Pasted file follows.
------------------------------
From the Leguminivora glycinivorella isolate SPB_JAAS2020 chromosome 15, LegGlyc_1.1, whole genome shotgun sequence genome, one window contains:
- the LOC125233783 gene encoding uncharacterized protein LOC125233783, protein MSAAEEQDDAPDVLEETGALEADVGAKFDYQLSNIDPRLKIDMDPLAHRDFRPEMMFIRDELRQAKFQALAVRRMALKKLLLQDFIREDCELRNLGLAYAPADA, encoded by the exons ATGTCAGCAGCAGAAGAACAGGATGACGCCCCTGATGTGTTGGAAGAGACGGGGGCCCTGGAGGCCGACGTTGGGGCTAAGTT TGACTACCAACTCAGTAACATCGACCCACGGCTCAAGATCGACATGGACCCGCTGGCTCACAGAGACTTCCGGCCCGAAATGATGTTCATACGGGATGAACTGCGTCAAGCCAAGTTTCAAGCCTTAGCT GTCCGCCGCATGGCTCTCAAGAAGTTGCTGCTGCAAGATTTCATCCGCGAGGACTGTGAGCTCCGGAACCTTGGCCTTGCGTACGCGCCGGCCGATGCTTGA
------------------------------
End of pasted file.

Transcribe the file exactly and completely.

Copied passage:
From the Leguminivora glycinivorella isolate SPB_JAAS2020 chromosome 15, LegGlyc_1.1, whole genome shotgun sequence genome, one window contains:
- the LOC125233783 gene encoding uncharacterized protein LOC125233783, protein MSAAEEQDDAPDVLEETGALEADVGAKFDYQLSNIDPRLKIDMDPLAHRDFRPEMMFIRDELRQAKFQALAVRRMALKKLLLQDFIREDCELRNLGLAYAPADA, encoded by the exons ATGTCAGCAGCAGAAGAACAGGATGACGCCCCTGATGTGTTGGAAGAGACGGGGGCCCTGGAGGCCGACGTTGGGGCTAAGTT TGACTACCAACTCAGTAACATCGACCCACGGCTCAAGATCGACATGGACCCGCTGGCTCACAGAGACTTCCGGCCCGAAATGATGTTCATACGGGATGAACTGCGTCAAGCCAAGTTTCAAGCCTTAGCT GTCCGCCGCATGGCTCTCAAGAAGTTGCTGCTGCAAGATTTCATCCGCGAGGACTGTGAGCTCCGGAACCTTGGCCTTGCGTACGCGCCGGCCGATGCTTGA